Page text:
Resilience: 5 Keys for Living and Recovery
Resilience is a person’s ability to bounce back from and deal with stress and the pressures of life. Resilience also helps a person to cope with daily challenges, recover from disappointments, and recover from trauma. Building our level of resilience is very important to our overall wellbeing. Building resilience can help by:
- Helping you to identify risk factors that reduce resilience
- Helping you to develop realistic goals and solve problems
- Increasing the ability to cope with stressors, crisis, and negative emotions
- Improving interpersonal relationships
- Promoting self-awareness
- Helping to prevent maladaptive coping
- Facilitating recovery from substance use, trauma, and emotional distress
There are 5 core domains to pay attention to when evaluating your level or resilience:
- Emotional health
- Physical health
- Spiritual health
- Interpersonal Relationship health
- Mental health
Here are 5 keys to improving our resilience:
1. Be optimistic. Optimism is about being real; an optimist looks at situations as they are and not as worse than they are. Optimists see hard times as temporary and understand that feelings change with time. Those who see the world in absolute terms and use words like “always” and “never” tend to be less optimistic. Rather than saying “this always happens to me,” consider the lessons that you could take from your experience.
2. Shift your focus. Perspective impacts how we view the world around us. Focus on positive aspects rather than negative ones. Keeping a gratitude journal can help you look for the positives in life.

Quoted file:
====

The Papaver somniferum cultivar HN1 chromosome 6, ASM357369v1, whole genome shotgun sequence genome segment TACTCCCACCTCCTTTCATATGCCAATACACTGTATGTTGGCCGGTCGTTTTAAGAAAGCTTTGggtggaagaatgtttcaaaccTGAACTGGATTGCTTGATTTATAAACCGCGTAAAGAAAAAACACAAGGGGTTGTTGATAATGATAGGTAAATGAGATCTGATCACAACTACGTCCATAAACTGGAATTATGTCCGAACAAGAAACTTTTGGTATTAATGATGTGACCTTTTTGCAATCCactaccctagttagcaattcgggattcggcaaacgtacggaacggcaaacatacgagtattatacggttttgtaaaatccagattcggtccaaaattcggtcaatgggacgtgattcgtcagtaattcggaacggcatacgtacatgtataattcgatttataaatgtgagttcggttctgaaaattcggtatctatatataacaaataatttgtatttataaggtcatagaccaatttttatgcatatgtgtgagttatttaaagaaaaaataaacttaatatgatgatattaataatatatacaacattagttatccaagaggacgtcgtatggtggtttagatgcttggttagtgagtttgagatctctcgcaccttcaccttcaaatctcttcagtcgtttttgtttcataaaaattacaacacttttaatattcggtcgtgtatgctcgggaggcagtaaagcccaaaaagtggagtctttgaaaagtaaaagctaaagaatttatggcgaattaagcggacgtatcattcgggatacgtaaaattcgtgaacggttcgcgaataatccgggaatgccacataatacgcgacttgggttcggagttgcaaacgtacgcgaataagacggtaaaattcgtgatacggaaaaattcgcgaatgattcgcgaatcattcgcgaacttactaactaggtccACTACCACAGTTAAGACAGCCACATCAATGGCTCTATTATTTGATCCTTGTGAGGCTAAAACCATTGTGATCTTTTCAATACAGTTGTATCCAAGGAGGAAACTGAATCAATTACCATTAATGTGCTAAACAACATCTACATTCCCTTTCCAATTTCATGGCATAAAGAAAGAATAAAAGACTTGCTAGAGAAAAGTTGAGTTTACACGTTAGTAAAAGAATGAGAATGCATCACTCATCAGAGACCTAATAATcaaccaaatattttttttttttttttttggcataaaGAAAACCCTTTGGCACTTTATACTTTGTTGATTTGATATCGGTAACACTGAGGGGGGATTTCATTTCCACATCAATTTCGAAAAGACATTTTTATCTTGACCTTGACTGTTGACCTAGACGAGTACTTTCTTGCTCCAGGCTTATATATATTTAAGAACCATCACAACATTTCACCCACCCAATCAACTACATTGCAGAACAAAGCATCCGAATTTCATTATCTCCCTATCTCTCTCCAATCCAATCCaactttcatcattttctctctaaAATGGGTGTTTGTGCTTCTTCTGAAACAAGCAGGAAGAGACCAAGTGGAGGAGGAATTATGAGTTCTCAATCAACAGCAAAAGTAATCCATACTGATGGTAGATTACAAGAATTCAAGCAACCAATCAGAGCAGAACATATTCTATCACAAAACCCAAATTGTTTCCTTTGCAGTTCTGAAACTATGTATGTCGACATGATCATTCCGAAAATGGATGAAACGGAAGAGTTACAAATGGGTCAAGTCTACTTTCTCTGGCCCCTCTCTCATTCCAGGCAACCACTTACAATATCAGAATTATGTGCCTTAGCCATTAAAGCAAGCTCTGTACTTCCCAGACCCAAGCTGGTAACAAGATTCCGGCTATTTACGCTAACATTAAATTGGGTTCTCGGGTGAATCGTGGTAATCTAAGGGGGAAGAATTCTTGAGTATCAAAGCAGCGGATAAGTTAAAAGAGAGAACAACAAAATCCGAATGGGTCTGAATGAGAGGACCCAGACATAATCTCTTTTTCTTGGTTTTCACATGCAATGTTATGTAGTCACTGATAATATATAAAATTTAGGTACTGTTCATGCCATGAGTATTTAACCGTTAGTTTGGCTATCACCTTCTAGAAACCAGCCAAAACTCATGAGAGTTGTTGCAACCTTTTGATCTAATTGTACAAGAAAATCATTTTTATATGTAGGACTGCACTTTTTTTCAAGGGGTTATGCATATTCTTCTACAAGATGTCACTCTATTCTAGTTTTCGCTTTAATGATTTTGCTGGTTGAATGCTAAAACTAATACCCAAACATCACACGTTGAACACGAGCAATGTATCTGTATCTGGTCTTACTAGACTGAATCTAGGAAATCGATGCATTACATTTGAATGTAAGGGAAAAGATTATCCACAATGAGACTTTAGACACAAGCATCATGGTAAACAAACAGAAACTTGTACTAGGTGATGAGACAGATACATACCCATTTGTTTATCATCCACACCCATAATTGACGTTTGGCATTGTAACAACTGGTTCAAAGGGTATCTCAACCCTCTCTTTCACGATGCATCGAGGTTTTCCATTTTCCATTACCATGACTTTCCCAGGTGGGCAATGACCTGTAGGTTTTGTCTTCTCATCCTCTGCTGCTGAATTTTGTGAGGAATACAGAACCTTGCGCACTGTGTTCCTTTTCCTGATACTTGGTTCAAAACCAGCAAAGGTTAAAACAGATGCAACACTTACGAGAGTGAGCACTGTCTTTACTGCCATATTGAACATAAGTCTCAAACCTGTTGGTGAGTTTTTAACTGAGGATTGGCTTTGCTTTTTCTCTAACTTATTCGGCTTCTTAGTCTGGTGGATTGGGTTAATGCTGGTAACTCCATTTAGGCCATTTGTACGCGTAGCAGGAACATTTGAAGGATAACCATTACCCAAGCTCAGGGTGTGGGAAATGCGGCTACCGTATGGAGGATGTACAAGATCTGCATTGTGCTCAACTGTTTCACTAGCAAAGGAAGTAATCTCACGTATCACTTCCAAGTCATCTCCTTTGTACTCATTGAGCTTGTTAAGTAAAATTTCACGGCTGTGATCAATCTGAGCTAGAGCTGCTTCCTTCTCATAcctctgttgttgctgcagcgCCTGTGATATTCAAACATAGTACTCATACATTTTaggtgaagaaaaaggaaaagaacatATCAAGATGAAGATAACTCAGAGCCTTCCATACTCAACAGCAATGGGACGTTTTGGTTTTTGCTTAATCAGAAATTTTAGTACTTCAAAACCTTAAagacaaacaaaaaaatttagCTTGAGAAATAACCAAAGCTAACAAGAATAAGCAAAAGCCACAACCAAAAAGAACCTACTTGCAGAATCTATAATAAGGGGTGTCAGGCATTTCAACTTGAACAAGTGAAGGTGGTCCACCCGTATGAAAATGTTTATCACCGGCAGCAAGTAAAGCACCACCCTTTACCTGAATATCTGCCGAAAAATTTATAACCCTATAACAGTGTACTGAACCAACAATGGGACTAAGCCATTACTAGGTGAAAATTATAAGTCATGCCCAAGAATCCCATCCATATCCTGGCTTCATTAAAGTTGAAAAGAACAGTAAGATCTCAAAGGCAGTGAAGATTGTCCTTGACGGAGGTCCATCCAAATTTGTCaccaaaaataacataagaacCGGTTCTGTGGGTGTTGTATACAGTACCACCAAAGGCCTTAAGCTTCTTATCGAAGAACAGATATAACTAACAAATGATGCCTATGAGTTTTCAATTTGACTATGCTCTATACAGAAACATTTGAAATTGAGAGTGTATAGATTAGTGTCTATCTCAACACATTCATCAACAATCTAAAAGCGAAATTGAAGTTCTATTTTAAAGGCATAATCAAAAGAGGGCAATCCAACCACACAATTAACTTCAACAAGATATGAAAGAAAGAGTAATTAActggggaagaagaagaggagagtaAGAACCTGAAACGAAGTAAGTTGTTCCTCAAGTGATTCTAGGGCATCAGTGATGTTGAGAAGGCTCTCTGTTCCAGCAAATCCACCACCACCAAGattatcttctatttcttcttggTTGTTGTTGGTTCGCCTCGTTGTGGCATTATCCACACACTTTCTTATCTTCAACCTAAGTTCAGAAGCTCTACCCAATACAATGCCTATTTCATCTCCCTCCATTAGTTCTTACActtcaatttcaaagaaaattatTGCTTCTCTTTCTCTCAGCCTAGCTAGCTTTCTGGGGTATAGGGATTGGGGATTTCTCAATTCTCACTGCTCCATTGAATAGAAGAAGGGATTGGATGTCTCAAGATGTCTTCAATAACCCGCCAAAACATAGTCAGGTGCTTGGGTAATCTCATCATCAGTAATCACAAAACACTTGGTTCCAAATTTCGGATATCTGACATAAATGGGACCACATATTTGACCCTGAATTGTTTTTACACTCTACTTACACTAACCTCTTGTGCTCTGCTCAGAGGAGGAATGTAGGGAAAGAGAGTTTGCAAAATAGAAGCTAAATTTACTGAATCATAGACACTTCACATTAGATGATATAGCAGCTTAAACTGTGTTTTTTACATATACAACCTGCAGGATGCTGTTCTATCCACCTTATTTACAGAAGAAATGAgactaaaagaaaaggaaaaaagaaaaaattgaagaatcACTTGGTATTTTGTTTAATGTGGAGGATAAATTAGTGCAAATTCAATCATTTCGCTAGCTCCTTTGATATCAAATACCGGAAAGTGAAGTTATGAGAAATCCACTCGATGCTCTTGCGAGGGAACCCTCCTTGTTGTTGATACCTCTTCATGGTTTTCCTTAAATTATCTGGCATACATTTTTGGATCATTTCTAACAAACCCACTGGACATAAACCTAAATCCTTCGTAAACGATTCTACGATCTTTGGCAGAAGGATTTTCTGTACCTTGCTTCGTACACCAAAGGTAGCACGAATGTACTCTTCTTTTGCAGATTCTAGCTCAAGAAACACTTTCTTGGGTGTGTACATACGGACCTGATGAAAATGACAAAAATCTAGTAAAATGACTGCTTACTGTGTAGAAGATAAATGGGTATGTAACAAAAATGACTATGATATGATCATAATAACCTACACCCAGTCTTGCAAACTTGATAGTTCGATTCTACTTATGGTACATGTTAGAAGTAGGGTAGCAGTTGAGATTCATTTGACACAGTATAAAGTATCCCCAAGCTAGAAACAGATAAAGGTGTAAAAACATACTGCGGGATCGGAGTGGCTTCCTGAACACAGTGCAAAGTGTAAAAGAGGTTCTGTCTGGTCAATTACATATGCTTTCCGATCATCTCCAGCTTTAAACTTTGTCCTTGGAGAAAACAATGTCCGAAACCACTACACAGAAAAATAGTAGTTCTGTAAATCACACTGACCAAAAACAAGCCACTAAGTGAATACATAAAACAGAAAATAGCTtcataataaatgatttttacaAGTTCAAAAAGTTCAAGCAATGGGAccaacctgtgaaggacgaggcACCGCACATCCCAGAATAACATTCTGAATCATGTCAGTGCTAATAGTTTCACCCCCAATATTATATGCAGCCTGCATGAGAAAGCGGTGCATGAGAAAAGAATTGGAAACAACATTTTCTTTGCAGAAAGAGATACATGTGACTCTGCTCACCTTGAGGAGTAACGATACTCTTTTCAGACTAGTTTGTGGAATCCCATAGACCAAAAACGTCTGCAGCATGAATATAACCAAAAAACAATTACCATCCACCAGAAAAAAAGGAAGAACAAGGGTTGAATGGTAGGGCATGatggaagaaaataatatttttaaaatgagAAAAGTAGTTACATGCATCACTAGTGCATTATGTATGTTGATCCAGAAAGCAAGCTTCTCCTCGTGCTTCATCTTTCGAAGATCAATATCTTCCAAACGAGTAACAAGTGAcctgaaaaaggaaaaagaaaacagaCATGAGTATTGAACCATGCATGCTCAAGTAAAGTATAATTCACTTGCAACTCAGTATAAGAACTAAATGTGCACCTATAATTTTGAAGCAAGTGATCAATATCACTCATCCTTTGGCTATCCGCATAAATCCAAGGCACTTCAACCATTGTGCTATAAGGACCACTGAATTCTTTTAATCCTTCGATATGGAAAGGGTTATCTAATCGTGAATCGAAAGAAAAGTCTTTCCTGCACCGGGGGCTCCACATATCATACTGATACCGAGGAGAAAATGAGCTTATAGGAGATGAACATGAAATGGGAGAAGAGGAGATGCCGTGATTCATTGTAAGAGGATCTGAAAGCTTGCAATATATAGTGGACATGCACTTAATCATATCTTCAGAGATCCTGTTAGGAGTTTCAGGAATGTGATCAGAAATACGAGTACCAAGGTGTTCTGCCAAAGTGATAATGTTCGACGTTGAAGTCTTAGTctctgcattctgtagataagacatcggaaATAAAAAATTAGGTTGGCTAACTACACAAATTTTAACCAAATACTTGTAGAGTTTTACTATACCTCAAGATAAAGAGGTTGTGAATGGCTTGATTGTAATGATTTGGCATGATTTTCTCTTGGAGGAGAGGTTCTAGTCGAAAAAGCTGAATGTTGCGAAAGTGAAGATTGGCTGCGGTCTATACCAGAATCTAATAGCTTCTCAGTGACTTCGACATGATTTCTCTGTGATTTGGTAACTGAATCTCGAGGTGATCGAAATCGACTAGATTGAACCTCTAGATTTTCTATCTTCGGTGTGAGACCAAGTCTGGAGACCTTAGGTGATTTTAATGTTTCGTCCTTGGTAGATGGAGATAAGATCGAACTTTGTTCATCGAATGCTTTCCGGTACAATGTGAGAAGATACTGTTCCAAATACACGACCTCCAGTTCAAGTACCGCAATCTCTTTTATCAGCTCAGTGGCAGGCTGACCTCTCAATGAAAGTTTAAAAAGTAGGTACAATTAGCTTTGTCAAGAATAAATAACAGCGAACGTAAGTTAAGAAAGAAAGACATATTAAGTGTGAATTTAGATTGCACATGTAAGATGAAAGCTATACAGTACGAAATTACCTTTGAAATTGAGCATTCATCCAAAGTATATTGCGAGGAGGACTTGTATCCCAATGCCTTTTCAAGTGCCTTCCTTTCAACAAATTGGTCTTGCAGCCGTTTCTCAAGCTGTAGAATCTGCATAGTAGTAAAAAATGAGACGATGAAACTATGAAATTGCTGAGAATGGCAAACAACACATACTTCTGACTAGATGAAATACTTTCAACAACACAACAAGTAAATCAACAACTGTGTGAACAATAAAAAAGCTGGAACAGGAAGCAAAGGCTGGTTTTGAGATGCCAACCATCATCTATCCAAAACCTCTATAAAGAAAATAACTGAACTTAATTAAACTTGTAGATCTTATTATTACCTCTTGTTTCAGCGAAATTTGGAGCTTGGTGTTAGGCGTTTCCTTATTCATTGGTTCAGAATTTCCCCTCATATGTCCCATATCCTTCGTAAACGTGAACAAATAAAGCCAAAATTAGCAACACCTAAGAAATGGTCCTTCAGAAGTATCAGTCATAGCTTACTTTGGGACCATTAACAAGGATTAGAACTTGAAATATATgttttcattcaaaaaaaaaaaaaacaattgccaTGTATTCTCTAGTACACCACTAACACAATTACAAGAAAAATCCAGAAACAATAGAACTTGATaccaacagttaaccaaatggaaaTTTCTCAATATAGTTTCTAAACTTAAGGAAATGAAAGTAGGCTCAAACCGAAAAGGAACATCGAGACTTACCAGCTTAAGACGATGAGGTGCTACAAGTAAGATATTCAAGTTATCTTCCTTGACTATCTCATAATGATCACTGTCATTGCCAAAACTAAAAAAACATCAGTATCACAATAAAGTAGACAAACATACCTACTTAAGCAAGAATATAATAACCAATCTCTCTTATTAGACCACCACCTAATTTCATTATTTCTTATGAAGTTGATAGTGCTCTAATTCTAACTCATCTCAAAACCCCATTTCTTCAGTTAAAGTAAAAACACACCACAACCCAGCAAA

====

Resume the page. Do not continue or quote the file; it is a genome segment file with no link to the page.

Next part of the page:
3. Acknowledge difficult feelings. Expressing difficult emotions appropriately leads to more happiness, improved healthy, and personal growth. Try documenting your negative feelings that arise from stressful situations. Explore your feelings and why you feel them. Ask what you can do in the situation to feel better. If there is nothing you can think of to do, ask yourself how you can soothe yourself. Focus on what you can control. Moreover, ask yourself what you have learned through your difficulties.
4. Connect with others. Connection with others can reduce depression, anxiety, and reduce stress hormones in the body. Connection can be face-to-face, via social media, or even with a pet to experience health benefits. You can also connect with others who have had similar experiences as you by joining support groups such as, Alcoholics Anonymous (AA), Codependents Anonymous (Co-Da), or a trauma survivors network.
5. Be present. Focusing on the present moment rather than the past or things that might happen in the future increases our stress and ability to focus in the here-and-now. Focusing on the present will help you to be more attuned with yourself and others. Mindfulness is the practice of purposefully focusing on the present without judgement. Practicing mindfulness will help you to be present and experience the moment in front of you rather than focusing on the past or the future. Mindfulness allows you to heal faster, reduce depression, reduce stress, and reduce the negative impact of crises (especially when practiced over time). Mindfulness exercises include meditation, yoga, deep breathing, and imagery exercises.
Using these five keys will allow you to build your resilience and live your most optimal life.